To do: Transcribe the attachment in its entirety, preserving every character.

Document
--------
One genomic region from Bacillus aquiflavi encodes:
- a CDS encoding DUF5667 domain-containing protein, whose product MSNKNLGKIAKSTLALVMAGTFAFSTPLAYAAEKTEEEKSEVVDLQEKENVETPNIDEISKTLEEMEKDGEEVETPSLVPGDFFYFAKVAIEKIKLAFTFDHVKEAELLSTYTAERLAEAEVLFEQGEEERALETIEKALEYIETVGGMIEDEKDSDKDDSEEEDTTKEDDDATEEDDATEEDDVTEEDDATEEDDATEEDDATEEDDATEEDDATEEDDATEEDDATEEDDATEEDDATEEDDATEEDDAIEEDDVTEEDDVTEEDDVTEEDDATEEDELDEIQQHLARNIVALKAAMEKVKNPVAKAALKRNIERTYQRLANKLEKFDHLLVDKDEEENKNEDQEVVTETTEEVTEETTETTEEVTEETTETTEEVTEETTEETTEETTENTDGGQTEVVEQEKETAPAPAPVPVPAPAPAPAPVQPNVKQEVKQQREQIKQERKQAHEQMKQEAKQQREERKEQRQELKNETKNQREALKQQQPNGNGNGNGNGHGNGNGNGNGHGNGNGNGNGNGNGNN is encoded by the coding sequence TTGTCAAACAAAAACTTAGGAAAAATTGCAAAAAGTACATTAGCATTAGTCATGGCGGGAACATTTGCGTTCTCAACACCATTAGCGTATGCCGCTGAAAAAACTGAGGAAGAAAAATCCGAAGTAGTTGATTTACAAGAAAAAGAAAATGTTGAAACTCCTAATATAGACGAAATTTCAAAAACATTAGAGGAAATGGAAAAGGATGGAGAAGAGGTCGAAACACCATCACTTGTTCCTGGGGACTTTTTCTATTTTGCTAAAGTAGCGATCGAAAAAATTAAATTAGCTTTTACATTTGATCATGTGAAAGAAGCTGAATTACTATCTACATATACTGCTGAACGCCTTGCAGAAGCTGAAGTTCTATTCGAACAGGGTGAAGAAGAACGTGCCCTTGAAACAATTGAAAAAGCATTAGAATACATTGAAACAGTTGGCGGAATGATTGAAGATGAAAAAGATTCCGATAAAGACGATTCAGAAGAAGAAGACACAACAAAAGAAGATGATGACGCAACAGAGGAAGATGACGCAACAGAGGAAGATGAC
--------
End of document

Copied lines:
One genomic region from Bacillus aquiflavi encodes:
- a CDS encoding DUF5667 domain-containing protein, whose product MSNKNLGKIAKSTLALVMAGTFAFSTPLAYAAEKTEEEKSEVVDLQEKENVETPNIDEISKTLEEMEKDGEEVETPSLVPGDFFYFAKVAIEKIKLAFTFDHVKEAELLSTYTAERLAEAEVLFEQGEEERALETIEKALEYIETVGGMIEDEKDSDKDDSEEEDTTKEDDDATEEDDATEEDDVTEEDDATEEDDATEEDDATEEDDATEEDDATEEDDATEEDDATEEDDATEEDDATEEDDATEEDDAIEEDDVTEEDDVTEEDDVTEEDDATEEDELDEIQQHLARNIVALKAAMEKVKNPVAKAALKRNIERTYQRLANKLEKFDHLLVDKDEEENKNEDQEVVTETTEEVTEETTETTEEVTEETTETTEEVTEETTEETTEETTENTDGGQTEVVEQEKETAPAPAPVPVPAPAPAPAPVQPNVKQEVKQQREQIKQERKQAHEQMKQEAKQQREERKEQRQELKNETKNQREALKQQQPNGNGNGNGNGHGNGNGNGNGHGNGNGNGNGNGNGNN is encoded by the coding sequence TTGTCAAACAAAAACTTAGGAAAAATTGCAAAAAGTACATTAGCATTAGTCATGGCGGGAACATTTGCGTTCTCAACACCATTAGCGTATGCCGCTGAAAAAACTGAGGAAGAAAAATCCGAAGTAGTTGATTTACAAGAAAAAGAAAATGTTGAAACTCCTAATATAGACGAAATTTCAAAAACATTAGAGGAAATGGAAAAGGATGGAGAAGAGGTCGAAACACCATCACTTGTTCCTGGGGACTTTTTCTATTTTGCTAAAGTAGCGATCGAAAAAATTAAATTAGCTTTTACATTTGATCATGTGAAAGAAGCTGAATTACTATCTACATATACTGCTGAACGCCTTGCAGAAGCTGAAGTTCTATTCGAACAGGGTGAAGAAGAACGTGCCCTTGAAACAATTGAAAAAGCATTAGAATACATTGAAACAGTTGGCGGAATGATTGAAGATGAAAAAGATTCCGATAAAGACGATTCAGAAGAAGAAGACACAACAAAAGAAGATGATGACGCAACAGAGGAAGATGACGCAACAGAGGAAGATGAC